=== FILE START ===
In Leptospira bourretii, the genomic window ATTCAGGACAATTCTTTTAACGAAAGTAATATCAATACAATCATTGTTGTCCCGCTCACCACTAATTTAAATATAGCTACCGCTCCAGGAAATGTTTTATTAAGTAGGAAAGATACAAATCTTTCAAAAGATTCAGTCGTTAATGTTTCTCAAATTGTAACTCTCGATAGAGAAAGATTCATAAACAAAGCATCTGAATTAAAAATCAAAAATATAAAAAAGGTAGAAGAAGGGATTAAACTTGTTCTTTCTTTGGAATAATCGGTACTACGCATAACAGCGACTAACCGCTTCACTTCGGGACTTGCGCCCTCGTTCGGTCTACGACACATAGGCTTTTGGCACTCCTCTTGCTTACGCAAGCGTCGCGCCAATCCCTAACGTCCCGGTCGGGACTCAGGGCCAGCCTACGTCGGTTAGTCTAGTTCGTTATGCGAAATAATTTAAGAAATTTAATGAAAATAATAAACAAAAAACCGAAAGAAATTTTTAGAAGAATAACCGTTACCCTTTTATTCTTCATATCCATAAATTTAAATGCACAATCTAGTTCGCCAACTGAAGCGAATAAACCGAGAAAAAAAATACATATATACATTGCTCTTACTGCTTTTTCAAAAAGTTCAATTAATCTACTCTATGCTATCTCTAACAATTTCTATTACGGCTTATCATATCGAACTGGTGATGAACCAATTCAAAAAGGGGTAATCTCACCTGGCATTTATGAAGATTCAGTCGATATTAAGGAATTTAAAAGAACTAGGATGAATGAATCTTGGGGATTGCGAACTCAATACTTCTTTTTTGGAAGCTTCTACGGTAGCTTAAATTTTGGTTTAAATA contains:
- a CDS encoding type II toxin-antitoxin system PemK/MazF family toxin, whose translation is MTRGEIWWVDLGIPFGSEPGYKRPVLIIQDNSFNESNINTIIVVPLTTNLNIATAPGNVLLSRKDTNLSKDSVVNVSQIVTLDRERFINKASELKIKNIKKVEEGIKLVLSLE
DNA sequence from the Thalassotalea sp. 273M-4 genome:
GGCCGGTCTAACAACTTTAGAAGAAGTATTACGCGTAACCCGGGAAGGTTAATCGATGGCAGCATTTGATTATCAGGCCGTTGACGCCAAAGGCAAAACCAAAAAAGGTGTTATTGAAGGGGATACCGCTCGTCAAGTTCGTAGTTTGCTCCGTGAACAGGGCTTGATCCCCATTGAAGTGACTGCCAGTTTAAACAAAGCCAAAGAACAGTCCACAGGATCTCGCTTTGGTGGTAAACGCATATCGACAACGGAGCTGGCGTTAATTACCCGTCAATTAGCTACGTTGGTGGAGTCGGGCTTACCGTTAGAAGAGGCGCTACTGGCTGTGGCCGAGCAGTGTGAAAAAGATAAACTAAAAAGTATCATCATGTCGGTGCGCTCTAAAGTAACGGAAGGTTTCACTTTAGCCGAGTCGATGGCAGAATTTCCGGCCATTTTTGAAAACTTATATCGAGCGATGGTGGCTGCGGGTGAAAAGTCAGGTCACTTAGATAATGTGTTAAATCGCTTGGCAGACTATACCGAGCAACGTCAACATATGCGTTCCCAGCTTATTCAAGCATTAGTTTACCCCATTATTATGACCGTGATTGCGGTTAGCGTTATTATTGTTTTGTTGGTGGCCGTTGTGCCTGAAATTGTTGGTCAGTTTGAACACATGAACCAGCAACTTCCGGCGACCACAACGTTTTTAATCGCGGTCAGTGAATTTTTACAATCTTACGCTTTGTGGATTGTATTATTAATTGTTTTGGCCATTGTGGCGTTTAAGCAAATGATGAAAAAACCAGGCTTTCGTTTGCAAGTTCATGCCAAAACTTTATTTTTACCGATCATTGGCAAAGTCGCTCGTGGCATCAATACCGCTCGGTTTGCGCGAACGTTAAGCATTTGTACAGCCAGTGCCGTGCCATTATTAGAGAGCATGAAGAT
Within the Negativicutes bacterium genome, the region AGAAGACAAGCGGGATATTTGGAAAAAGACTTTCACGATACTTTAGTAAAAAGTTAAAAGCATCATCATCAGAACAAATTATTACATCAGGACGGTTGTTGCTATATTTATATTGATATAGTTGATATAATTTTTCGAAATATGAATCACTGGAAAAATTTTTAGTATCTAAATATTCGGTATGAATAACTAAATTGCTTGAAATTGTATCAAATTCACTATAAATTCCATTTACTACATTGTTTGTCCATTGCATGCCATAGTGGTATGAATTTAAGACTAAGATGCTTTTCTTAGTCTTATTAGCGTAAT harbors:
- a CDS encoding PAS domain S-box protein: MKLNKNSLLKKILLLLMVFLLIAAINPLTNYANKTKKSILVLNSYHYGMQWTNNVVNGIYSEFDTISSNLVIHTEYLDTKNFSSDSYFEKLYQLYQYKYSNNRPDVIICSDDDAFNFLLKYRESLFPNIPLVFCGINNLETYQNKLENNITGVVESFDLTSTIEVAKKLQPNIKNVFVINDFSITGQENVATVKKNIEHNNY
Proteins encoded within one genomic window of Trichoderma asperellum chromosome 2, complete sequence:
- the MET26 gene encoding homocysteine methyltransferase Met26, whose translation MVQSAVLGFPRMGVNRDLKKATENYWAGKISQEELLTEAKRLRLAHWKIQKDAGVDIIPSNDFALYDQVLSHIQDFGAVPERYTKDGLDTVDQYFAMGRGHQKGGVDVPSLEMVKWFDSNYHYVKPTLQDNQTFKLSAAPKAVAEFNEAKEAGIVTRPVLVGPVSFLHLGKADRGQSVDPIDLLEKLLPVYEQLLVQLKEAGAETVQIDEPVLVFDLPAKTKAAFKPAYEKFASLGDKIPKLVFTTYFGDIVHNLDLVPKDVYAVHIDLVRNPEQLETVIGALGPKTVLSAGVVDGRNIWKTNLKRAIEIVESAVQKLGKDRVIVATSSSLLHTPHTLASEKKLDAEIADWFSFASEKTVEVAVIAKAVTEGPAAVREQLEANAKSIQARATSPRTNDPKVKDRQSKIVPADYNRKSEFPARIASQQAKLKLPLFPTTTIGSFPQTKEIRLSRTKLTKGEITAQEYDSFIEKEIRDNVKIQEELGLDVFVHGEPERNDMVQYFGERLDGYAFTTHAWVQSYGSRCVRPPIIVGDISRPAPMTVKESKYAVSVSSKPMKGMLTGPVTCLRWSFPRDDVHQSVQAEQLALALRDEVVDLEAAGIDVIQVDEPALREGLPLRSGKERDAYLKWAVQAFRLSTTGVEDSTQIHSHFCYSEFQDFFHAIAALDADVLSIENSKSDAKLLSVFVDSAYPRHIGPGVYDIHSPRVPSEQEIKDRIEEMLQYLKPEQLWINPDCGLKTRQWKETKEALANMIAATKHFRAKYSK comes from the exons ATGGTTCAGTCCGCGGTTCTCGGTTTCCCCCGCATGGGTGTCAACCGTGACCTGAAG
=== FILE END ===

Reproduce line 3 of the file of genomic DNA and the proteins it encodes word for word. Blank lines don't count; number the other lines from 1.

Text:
DNA sequence from the Thalassotalea sp. 273M-4 genome: